Thursday, July 21, 2016

July Update - a new Stauffer 7

This photo was taken by long time friend and aspiring lute builder, Bill Good. I was exhibiting at Boston Guitar Fest in the middle of June. On the table is my 7 string Lacôte. It was the subject of my last post. And getting a trial, my newest guitar, a 7 string Stauffer.

Many of my lute and baroque guitar clients have 6 string romantic guitars so my plan was to built two 7 string guitars; a Lacôte and a Stauffer and to exhibit them, side by side, at various festivals and private gatherings in the coming months. The Lacôte was ready in April in time for the 60th anniversary celebration of the Toronto Guitar Society. In early June I finished a model of a 7 string Stauffer (photo at left).

I try to build instruments that are faithful to surviving historical  models and often I can use examples that I have personally examined. However, 7string Stauffer guitars are rare and I know of none in public collections. Late last year I bought a copy of Stauffer & Co. by Erik Pierre Hofmann, Pascal Mougin and Stefan Hackl, Les Éditions des Robins. The book (shown below) is an impressive survey of the work of Johann Georg Stauffer, his son Johann Anton and other builders who worked in the  Viennese style from the early 19th century through to Ludwig Reisinger in the 1930s. Importantly, the cultural and musical milieu of Vienna of the era is discussed at length.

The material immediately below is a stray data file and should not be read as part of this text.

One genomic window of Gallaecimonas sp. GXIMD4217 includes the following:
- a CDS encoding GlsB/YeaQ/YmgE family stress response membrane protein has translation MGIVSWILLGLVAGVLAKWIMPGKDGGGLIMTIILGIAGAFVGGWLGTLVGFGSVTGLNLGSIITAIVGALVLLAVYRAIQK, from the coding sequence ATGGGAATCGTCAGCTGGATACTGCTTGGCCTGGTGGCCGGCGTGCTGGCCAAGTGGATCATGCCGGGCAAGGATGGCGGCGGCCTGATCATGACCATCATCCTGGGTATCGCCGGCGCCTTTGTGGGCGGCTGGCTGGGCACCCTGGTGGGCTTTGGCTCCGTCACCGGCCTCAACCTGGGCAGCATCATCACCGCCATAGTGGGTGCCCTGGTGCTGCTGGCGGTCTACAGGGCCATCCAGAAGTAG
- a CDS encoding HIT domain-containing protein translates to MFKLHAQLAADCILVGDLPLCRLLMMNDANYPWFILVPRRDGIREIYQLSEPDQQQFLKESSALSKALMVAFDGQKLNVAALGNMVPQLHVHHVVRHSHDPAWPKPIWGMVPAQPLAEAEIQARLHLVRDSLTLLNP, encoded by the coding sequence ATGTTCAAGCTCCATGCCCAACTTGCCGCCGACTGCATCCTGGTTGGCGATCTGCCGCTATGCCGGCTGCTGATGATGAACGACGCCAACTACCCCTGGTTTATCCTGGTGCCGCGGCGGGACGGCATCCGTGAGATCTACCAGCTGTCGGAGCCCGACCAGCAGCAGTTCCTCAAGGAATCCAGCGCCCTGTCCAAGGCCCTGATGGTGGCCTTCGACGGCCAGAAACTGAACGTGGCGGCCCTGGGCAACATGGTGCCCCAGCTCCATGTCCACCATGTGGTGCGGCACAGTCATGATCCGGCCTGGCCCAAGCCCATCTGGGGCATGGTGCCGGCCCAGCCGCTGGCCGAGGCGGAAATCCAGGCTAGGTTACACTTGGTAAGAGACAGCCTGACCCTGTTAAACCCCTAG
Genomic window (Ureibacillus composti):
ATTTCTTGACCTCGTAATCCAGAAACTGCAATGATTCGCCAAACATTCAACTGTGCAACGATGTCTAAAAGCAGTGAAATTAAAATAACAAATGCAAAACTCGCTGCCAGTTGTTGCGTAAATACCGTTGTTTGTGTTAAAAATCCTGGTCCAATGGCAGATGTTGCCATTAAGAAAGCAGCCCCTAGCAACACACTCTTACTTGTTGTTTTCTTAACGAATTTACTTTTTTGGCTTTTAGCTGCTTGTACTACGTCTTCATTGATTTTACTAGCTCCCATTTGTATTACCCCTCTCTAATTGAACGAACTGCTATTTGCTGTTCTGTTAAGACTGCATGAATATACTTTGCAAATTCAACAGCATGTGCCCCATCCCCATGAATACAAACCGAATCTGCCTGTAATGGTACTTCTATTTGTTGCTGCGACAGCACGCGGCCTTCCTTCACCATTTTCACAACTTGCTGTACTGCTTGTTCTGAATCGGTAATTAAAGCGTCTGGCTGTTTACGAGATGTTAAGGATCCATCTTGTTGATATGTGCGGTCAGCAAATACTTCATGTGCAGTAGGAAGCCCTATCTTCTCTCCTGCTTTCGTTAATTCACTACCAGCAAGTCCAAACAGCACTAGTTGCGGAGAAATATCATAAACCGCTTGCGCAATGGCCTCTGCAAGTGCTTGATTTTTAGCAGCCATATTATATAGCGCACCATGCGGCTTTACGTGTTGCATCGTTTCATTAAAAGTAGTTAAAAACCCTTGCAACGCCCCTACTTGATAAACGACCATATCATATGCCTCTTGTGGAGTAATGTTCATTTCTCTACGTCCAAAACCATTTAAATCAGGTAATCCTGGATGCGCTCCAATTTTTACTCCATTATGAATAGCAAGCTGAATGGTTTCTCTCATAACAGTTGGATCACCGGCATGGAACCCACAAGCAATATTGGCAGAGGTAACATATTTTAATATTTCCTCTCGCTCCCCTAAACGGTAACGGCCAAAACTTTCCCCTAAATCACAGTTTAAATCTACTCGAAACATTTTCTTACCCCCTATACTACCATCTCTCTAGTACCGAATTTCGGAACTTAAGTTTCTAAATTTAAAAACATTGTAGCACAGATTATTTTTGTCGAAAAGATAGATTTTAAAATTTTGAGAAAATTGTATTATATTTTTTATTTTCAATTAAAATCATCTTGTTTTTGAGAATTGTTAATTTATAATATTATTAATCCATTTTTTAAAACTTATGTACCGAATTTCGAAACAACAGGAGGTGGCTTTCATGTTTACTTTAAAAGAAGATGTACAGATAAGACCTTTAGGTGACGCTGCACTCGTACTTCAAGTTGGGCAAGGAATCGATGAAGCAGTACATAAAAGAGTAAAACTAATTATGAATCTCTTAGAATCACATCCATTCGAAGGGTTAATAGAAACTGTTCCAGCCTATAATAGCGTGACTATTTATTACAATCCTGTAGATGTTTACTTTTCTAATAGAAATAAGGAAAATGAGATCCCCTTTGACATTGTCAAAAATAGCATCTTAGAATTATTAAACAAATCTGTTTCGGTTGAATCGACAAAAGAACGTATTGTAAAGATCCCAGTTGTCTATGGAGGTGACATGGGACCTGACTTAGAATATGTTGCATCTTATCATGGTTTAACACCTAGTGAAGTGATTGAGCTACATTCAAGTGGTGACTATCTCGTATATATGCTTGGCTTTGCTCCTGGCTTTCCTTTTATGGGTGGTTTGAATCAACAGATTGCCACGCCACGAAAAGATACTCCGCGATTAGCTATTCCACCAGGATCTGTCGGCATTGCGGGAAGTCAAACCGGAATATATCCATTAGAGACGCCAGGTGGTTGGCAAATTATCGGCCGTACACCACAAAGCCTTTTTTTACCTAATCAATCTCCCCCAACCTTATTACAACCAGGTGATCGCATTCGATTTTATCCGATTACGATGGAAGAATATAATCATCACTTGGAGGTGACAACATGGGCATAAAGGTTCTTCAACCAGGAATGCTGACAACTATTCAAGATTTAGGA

Sixty guitars are presented side by side in three photos; face, back and side. Each guitar is documented and its significance is discussed in English, French and German. The book is large, measuring 38cm x 31cm. The text and photos are conveniently placed on facing pages. Unlike many sources that list only the height and width of their subject, these authors include external measurements, 20 in all, for the 60 guitars on a two page appendix that immediately follows the last guitar entry .

I was delighted to find among the entries a 7 string guitar built by Johann Anton in 1827 with a string length of 64cm.  The guitar is a beautiful example of Stauffer's, design, choice of materials and craftmanship. This information provided not only a solid factual foundation but also the inspiration for my replica. I filled in details using my research on Stauffer and other Viennese guitars that I have studied in public and private collections.

After the Boston Festival I visited clients in New York City area for a guitar tasting. Daniel Swenberg watches as David Thompson tries a Panormo replica.

I was re-united with some of my earlier guitars. From the left; the new 7 string Lacôte 2016,  a 61 cm  Johann Anton Stauffer from 2004, an original La Joue 1820, a 1787 model Benedid that I built as a 6 course in 2001 and recently converted to a single 6 and a Panormo  from 2014.

I didn't take enough photos of the construction of my 7 string Stauffer  to dedicate a post to it but I have started a 6 string version of the same guitar. In the future I will publish a post or two about it including the details that are relevant to the construction of a 7 string.

Last week we started renovations on our house that affected my shop. My work has come to a stand still but the renos are going well and I'm hopeful, if impatient.



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